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Jul 07

Day Adventure with Central Coast YMCA @ Andrew Molera State Park


Friday, July 1, 2016 - Youth in Wilderness (YiW) hosted the Central Coast YMCA (CCYMCA) at Andrew Molera State Park for a day adventure with a rambunctious group of youngins (age 5-10 years old).  Field Leader, Francisco "Franco" Guzman, was on tap to lead the excursion and impart crucial knowledge.
The trip began at the Andrew Molera State Park campground parking lot, where Franco met the group and initiated a name game.  Each student introduced themselves by saying their favorite animal followed by their name and the sound their animal makes.  It was hilarious.  Some favorite "animals" included a unicorn and a megalodon.
The group then gathered near the trail head, buddied up, and Franco went over some safety tips like identifying poison oak, watching your step and keeping an eye out for rattlesnakes, staying with the group at all times, applying sunscreen for skin protection, and the importance of hydration.  Then the group hit the trail!
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Once on the trail, Franco proved to be an expert.  First of all, he stressed the importance of basic hiking etiquette: always keep your voice down and be considerate of other hikers' experiences, always move to the side of the trail to let other (faster) hikers pass you, and most importantly, respect nature by being quiet and leaving what you find!
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Franco first stopped the group to show the kids some mugwort.  He likes to pick the dead and dry mugwort leaves because they smell nice.  "You can use these dry mugwort leaves as natural deodorant."  Just pick a few leaves, crumple them in your hands, and stick them in your pocket.  The kids loved mugwort!  Some said it smelled like mangoes.  The next few stops also included some native flora and fauna identification: bay leaves (often used in tea), poisonous hemlock (never eat it!), and mustard (can eat it, and, according to the kids, it tastes like broccoli).
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(ID: mugwort)
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(Smelling mugwort)
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(Unique finds: a jay feather and a ball of mugwort)
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(ID: poisonous hemlock)
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(ID: Mustard)

The short mile-long trail ended up at the beach at the Big Sur River mouth, which boasts a spectacular cove and view of the Big Sur coastline to the north.  Here, the group stopped for lunch and learned how to skip rocks at the river mouth.  At the beginning of  lunch, Franco reminded the group of the importance to stay hydrated, and led a toast to Big Sur and everyone took a long gulp of water.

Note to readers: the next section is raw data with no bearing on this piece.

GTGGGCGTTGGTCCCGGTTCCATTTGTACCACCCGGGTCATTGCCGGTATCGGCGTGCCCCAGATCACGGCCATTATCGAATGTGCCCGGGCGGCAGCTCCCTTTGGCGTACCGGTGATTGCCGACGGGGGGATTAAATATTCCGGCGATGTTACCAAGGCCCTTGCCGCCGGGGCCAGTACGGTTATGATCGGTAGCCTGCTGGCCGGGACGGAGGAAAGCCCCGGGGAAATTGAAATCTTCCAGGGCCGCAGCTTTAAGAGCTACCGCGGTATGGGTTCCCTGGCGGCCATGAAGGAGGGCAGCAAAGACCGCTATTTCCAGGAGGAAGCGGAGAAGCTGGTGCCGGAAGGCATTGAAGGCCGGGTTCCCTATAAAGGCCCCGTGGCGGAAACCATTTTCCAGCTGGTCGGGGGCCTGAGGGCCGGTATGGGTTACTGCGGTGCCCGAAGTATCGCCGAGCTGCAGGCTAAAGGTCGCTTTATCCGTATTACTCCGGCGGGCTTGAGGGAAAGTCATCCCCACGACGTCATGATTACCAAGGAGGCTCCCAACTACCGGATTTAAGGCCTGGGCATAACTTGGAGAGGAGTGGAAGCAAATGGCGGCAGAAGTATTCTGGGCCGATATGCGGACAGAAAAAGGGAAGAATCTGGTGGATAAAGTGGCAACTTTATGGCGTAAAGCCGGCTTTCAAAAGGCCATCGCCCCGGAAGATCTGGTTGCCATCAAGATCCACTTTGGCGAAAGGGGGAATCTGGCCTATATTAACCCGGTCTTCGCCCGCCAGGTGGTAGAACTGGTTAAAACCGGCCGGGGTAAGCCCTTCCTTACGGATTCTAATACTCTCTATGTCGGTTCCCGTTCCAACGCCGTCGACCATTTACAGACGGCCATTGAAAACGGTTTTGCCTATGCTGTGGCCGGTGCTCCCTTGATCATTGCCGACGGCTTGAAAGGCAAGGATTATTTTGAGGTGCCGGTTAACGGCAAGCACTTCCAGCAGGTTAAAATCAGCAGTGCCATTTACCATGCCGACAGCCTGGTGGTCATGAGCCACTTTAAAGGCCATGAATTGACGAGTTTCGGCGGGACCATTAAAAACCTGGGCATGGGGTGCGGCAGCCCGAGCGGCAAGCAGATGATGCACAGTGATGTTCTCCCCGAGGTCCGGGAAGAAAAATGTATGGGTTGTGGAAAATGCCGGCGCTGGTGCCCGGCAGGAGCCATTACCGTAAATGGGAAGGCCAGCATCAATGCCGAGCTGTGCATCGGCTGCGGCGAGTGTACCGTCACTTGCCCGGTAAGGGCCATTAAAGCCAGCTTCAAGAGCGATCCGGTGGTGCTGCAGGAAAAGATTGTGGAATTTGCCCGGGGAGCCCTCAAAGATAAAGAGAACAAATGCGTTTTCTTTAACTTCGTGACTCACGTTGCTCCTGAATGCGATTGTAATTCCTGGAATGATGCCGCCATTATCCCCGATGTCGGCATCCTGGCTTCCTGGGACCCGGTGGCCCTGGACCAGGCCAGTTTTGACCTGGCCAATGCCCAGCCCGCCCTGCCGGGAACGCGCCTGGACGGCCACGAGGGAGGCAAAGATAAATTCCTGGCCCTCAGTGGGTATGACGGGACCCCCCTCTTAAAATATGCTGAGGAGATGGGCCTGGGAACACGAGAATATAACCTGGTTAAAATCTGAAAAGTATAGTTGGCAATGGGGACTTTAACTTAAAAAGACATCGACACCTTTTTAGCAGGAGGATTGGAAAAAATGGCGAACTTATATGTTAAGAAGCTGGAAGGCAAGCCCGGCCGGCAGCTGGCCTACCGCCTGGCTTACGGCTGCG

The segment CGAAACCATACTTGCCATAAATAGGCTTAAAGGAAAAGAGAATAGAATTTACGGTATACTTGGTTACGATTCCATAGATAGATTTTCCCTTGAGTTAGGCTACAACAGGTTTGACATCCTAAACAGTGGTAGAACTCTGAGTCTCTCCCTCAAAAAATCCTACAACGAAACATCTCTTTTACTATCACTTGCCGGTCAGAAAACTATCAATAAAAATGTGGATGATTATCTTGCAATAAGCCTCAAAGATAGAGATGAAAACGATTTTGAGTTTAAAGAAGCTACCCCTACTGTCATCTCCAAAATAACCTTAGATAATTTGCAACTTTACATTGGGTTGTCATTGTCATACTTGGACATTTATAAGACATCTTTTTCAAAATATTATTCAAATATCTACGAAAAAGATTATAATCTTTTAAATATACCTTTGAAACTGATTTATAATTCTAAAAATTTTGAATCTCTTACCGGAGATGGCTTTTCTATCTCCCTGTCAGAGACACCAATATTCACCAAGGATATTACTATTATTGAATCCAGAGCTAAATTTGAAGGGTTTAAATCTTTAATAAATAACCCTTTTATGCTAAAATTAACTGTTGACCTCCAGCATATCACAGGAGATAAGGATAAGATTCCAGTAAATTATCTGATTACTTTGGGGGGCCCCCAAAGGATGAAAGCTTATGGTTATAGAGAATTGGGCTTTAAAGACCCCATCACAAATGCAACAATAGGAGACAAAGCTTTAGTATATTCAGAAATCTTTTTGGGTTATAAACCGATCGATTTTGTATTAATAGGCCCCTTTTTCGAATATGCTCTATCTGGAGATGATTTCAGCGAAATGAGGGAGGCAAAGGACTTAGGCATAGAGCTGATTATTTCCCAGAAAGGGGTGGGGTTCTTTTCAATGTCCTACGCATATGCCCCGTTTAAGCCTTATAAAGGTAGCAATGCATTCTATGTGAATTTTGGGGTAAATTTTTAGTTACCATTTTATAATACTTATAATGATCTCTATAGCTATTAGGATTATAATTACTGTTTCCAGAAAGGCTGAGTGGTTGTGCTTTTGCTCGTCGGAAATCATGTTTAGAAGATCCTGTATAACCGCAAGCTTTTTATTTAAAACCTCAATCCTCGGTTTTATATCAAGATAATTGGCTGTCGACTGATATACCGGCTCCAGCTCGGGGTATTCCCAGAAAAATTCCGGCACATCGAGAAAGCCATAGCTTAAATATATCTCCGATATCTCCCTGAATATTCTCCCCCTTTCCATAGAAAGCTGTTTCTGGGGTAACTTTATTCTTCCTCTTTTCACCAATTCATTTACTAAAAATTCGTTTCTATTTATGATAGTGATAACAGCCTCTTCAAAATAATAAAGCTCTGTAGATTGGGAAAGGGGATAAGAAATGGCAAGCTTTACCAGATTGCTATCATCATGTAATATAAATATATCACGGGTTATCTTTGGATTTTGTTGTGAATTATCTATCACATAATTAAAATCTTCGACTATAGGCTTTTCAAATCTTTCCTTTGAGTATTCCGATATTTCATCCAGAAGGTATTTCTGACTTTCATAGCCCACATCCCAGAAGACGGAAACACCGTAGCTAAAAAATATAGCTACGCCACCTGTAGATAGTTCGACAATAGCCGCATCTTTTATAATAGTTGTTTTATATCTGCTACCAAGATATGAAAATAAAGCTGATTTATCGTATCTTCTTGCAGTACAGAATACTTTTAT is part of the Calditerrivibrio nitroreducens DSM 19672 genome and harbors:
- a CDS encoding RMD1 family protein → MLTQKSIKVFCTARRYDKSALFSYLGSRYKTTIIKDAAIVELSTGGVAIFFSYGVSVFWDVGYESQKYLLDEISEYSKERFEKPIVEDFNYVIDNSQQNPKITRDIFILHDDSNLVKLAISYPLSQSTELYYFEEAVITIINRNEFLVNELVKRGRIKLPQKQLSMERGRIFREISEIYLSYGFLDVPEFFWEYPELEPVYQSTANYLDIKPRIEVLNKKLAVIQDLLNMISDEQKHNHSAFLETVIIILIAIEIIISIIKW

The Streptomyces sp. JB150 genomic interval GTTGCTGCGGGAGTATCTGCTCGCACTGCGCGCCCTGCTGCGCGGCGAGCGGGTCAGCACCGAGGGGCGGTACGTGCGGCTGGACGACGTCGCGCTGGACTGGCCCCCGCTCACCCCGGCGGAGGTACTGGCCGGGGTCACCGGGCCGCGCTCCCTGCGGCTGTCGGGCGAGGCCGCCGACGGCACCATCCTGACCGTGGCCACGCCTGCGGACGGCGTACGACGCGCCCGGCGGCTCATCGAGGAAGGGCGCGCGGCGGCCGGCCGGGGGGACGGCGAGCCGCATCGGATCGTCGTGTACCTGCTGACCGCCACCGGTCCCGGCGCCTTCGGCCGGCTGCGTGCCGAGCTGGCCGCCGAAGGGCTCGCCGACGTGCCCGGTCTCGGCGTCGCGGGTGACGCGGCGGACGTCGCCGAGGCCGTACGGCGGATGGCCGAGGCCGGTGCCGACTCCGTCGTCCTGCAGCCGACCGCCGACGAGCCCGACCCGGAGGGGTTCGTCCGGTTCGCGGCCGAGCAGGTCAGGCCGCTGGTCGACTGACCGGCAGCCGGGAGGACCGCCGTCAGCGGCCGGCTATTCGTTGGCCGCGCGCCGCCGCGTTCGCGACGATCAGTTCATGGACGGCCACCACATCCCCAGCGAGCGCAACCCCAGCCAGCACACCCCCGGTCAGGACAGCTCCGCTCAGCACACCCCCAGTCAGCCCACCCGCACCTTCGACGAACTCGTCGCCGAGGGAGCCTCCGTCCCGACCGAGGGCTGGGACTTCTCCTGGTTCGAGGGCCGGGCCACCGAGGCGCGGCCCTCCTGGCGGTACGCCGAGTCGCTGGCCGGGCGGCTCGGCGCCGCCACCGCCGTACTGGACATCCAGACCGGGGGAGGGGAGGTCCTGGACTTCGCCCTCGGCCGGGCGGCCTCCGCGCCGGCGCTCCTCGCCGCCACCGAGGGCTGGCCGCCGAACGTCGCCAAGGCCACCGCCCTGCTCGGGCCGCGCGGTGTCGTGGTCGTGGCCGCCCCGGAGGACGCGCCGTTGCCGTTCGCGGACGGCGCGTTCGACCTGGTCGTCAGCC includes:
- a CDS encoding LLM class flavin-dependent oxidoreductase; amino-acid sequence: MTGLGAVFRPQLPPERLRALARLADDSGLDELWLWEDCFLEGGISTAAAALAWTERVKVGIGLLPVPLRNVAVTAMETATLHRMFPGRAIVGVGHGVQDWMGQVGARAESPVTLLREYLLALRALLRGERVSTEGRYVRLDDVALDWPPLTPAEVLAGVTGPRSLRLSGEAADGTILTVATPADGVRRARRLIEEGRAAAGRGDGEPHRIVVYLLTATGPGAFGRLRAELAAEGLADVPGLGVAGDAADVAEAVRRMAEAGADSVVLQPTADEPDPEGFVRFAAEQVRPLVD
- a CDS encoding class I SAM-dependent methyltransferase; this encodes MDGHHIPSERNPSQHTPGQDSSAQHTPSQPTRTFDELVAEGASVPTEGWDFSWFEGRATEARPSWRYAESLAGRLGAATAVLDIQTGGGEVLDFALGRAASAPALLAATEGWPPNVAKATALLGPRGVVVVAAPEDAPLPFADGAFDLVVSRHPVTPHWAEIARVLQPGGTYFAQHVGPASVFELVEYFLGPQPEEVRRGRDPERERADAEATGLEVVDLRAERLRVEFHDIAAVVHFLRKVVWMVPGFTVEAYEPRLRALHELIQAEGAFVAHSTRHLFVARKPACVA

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After lunch, the group explored the nearby cove, shore, and river mouth with the mission of finding unique coastal specimens to bring back to the group for show and tell.  Some unique finds included various colorful kelp, a huge and gnarly holdfast, and tiny mica.
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(mica)
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Once it was time to start packing up and heading back, the kids were able to hike up the coastline for a bit and took a funny-face group picture on a big rock near the shore.  Then it was back up the trail to head home.
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Overall, the day adventure with CCYMCA was a great success.  While most YiW outings are focused on introducing older youth to on multi-day backpacking excursions in the Ventana backcountry, it's also important to take time (especially in the summer when the wilderness is hot and buggy) to get younger kids out on easy and fun frontcountry coastal hikes.  There's always the love and appreciation of nature to be sparked and important lessons to be learned.  For example, one highlight of the trip:

No sooner had Franco imparted the basic "Leave No Trace" ethos with the group - a student spotted a piece a garbage just off the trail.  The group stopped and everyone silenced to make sure no wildlife was being disturbed.  Franco told the group to take a quick scan around to double-check that no disturbance was being made and then had one student volunteer briefly venture off trail to retrieve the plastic bottle.  It was a great teaching moment and one that the group will always remember.
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(Remember: Leave No Trace!)
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